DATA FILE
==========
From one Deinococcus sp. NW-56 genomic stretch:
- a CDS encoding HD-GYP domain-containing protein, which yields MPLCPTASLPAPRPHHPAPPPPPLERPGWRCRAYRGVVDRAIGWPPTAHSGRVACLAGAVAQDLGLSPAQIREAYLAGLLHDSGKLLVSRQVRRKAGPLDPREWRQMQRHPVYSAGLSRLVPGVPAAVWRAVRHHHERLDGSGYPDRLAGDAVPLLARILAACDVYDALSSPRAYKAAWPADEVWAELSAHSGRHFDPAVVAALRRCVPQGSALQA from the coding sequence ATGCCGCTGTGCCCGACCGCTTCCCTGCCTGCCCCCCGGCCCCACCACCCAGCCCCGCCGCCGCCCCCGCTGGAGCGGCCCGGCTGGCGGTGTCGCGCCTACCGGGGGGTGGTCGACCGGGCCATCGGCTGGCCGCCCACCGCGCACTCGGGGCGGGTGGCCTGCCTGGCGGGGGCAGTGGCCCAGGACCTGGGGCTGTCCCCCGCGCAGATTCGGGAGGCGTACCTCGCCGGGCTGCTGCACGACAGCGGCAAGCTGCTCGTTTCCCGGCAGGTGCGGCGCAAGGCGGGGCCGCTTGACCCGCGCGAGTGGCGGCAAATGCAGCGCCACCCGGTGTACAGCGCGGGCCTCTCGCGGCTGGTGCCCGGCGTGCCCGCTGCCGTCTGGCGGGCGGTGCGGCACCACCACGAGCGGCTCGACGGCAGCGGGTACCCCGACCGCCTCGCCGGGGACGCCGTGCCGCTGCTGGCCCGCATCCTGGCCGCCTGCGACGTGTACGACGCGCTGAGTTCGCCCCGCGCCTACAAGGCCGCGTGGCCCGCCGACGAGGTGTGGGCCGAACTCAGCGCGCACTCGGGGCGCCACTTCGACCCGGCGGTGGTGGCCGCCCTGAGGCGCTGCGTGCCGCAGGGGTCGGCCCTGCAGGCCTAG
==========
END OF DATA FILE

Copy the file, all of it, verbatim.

From one Deinococcus sp. NW-56 genomic stretch:
- a CDS encoding HD-GYP domain-containing protein, which yields MPLCPTASLPAPRPHHPAPPPPPLERPGWRCRAYRGVVDRAIGWPPTAHSGRVACLAGAVAQDLGLSPAQIREAYLAGLLHDSGKLLVSRQVRRKAGPLDPREWRQMQRHPVYSAGLSRLVPGVPAAVWRAVRHHHERLDGSGYPDRLAGDAVPLLARILAACDVYDALSSPRAYKAAWPADEVWAELSAHSGRHFDPAVVAALRRCVPQGSALQA from the coding sequence ATGCCGCTGTGCCCGACCGCTTCCCTGCCTGCCCCCCGGCCCCACCACCCAGCCCCGCCGCCGCCCCCGCTGGAGCGGCCCGGCTGGCGGTGTCGCGCCTACCGGGGGGTGGTCGACCGGGCCATCGGCTGGCCGCCCACCGCGCACTCGGGGCGGGTGGCCTGCCTGGCGGGGGCAGTGGCCCAGGACCTGGGGCTGTCCCCCGCGCAGATTCGGGAGGCGTACCTCGCCGGGCTGCTGCACGACAGCGGCAAGCTGCTCGTTTCCCGGCAGGTGCGGCGCAAGGCGGGGCCGCTTGACCCGCGCGAGTGGCGGCAAATGCAGCGCCACCCGGTGTACAGCGCGGGCCTCTCGCGGCTGGTGCCCGGCGTGCCCGCTGCCGTCTGGCGGGCGGTGCGGCACCACCACGAGCGGCTCGACGGCAGCGGGTACCCCGACCGCCTCGCCGGGGACGCCGTGCCGCTGCTGGCCCGCATCCTGGCCGCCTGCGACGTGTACGACGCGCTGAGTTCGCCCCGCGCCTACAAGGCCGCGTGGCCCGCCGACGAGGTGTGGGCCGAACTCAGCGCGCACTCGGGGCGCCACTTCGACCCGGCGGTGGTGGCCGCCCTGAGGCGCTGCGTGCCGCAGGGGTCGGCCCTGCAGGCCTAG